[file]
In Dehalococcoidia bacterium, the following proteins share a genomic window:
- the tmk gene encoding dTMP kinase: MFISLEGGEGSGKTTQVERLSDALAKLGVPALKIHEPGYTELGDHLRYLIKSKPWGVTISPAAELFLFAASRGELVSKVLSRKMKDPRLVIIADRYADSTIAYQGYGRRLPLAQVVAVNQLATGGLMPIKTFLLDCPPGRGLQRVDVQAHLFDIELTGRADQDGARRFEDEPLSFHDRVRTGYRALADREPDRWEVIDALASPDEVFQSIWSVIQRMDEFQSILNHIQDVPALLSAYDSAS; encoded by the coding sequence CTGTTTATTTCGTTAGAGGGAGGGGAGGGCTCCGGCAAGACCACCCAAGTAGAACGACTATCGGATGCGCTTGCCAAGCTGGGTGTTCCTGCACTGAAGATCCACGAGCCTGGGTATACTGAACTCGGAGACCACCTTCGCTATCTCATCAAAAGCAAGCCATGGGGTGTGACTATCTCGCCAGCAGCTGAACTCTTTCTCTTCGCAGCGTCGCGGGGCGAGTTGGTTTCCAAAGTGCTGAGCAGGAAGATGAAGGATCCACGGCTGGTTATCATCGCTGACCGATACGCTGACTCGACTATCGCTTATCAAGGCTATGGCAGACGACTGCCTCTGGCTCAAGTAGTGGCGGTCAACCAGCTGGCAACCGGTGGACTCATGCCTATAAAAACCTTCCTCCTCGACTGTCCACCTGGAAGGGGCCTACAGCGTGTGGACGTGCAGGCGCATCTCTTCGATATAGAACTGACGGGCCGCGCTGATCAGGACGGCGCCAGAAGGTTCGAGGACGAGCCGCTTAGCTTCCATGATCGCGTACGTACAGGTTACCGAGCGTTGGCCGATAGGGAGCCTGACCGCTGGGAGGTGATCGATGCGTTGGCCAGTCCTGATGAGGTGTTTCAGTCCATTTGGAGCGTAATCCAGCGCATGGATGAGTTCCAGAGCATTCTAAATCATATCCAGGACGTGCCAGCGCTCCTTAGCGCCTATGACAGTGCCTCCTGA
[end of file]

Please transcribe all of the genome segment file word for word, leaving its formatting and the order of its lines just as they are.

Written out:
In Dehalococcoidia bacterium, the following proteins share a genomic window:
- the tmk gene encoding dTMP kinase: MFISLEGGEGSGKTTQVERLSDALAKLGVPALKIHEPGYTELGDHLRYLIKSKPWGVTISPAAELFLFAASRGELVSKVLSRKMKDPRLVIIADRYADSTIAYQGYGRRLPLAQVVAVNQLATGGLMPIKTFLLDCPPGRGLQRVDVQAHLFDIELTGRADQDGARRFEDEPLSFHDRVRTGYRALADREPDRWEVIDALASPDEVFQSIWSVIQRMDEFQSILNHIQDVPALLSAYDSAS; encoded by the coding sequence CTGTTTATTTCGTTAGAGGGAGGGGAGGGCTCCGGCAAGACCACCCAAGTAGAACGACTATCGGATGCGCTTGCCAAGCTGGGTGTTCCTGCACTGAAGATCCACGAGCCTGGGTATACTGAACTCGGAGACCACCTTCGCTATCTCATCAAAAGCAAGCCATGGGGTGTGACTATCTCGCCAGCAGCTGAACTCTTTCTCTTCGCAGCGTCGCGGGGCGAGTTGGTTTCCAAAGTGCTGAGCAGGAAGATGAAGGATCCACGGCTGGTTATCATCGCTGACCGATACGCTGACTCGACTATCGCTTATCAAGGCTATGGCAGACGACTGCCTCTGGCTCAAGTAGTGGCGGTCAACCAGCTGGCAACCGGTGGACTCATGCCTATAAAAACCTTCCTCCTCGACTGTCCACCTGGAAGGGGCCTACAGCGTGTGGACGTGCAGGCGCATCTCTTCGATATAGAACTGACGGGCCGCGCTGATCAGGACGGCGCCAGAAGGTTCGAGGACGAGCCGCTTAGCTTCCATGATCGCGTACGTACAGGTTACCGAGCGTTGGCCGATAGGGAGCCTGACCGCTGGGAGGTGATCGATGCGTTGGCCAGTCCTGATGAGGTGTTTCAGTCCATTTGGAGCGTAATCCAGCGCATGGATGAGTTCCAGAGCATTCTAAATCATATCCAGGACGTGCCAGCGCTCCTTAGCGCCTATGACAGTGCCTCCTGA